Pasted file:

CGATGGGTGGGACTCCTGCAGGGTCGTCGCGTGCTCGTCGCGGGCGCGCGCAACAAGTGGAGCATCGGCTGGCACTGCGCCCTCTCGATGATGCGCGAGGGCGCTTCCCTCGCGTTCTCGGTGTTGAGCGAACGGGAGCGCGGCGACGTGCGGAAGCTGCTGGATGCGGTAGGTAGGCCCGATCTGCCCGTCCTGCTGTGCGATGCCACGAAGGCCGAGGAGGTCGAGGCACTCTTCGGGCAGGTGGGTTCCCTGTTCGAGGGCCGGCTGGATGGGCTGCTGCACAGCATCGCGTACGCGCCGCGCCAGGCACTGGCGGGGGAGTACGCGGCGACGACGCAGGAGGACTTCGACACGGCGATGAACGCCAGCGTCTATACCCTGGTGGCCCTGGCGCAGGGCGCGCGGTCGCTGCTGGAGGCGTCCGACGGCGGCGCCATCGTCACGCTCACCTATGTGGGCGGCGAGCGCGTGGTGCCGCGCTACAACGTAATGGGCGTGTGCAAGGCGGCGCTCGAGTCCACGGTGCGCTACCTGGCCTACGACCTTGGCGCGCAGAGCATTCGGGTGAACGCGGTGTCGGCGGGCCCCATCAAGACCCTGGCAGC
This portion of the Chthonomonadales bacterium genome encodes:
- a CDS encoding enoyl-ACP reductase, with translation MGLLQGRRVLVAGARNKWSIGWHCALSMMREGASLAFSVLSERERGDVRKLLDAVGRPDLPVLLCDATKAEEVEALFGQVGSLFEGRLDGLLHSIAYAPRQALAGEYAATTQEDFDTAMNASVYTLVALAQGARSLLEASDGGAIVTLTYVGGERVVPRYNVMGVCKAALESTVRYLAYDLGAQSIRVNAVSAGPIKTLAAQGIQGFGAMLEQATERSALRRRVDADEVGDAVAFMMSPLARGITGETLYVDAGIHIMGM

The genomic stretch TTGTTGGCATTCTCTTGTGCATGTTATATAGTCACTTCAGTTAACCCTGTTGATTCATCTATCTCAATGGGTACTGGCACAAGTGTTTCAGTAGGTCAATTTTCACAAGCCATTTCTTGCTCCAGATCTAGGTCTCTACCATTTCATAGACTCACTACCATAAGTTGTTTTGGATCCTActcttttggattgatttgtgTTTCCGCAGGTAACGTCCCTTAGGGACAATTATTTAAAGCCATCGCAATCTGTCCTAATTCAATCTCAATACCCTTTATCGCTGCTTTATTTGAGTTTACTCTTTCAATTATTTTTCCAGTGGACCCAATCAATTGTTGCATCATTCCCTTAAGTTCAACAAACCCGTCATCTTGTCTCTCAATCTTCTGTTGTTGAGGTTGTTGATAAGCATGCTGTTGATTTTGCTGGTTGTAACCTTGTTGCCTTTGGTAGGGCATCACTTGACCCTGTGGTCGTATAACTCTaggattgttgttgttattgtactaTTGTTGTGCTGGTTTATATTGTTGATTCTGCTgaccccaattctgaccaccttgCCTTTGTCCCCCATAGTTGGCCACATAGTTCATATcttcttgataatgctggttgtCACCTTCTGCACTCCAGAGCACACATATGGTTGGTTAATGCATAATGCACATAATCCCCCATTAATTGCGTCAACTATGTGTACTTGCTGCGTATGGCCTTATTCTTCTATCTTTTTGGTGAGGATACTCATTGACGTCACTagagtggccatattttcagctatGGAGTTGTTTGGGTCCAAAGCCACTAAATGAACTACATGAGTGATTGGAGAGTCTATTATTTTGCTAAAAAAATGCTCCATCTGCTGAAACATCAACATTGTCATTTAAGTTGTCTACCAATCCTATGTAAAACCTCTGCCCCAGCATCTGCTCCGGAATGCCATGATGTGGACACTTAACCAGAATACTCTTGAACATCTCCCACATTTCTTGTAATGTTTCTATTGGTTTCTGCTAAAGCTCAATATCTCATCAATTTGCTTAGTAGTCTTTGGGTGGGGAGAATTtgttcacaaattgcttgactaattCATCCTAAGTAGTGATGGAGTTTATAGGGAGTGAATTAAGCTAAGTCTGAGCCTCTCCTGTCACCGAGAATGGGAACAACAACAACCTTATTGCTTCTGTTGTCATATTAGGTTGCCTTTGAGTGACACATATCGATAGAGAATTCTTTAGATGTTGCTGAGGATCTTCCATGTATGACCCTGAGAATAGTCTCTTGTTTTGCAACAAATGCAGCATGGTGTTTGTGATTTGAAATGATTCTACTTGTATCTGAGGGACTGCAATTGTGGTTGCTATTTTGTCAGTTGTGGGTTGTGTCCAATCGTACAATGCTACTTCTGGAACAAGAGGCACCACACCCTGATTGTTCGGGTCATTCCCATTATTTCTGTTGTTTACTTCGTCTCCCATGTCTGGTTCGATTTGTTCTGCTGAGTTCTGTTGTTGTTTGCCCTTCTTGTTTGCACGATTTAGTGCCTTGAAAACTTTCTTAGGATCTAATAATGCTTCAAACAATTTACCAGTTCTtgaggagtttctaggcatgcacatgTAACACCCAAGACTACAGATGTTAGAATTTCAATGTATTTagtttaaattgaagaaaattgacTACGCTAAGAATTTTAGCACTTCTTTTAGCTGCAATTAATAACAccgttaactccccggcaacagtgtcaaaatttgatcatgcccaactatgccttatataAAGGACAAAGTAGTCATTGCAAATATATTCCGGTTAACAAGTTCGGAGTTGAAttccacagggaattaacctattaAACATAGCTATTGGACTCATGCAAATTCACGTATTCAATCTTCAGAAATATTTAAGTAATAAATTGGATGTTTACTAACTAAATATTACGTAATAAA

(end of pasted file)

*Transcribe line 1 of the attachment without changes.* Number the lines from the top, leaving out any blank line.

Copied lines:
CGATGGGTGGGACTCCTGCAGGGTCGTCGCGTGCTCGTCGCGGGCGCGCGCAACAAGTGGAGCATCGGCTGGCACTGCGCCCTCTCGATGATGCGCGAGGGCGCTTCCCTCGCGTTCTCGGTGTTGAGCGAACGGGAGCGCGGCGACGTGCGGAAGCTGCTGGATGCGGTAGGTAGGCCCGATCTGCCCGTCCTGCTGTGCGATGCCACGAAGGCCGAGGAGGTCGAGGCACTCTTCGGGCAGGTGGGTTCCCTGTTCGAGGGCCGGCTGGATGGGCTGCTGCACAGCATCGCGTACGCGCCGCGCCAGGCACTGGCGGGGGAGTACGCGGCGACGACGCAGGAGGACTTCGACACGGCGATGAACGCCAGCGTCTATACCCTGGTGGCCCTGGCGCAGGGCGCGCGGTCGCTGCTGGAGGCGTCCGACGGCGGCGCCATCGTCACGCTCACCTATGTGGGCGGCGAGCGCGTGGTGCCGCGCTACAACGTAATGGGCGTGTGCAAGGCGGCGCTCGAGTCCACGGTGCGCTACCTGGCCTACGACCTTGGCGCGCAGAGCATTCGGGTGAACGCGGTGTCGGCGGGCCCCATCAAGACCCTGGCAGC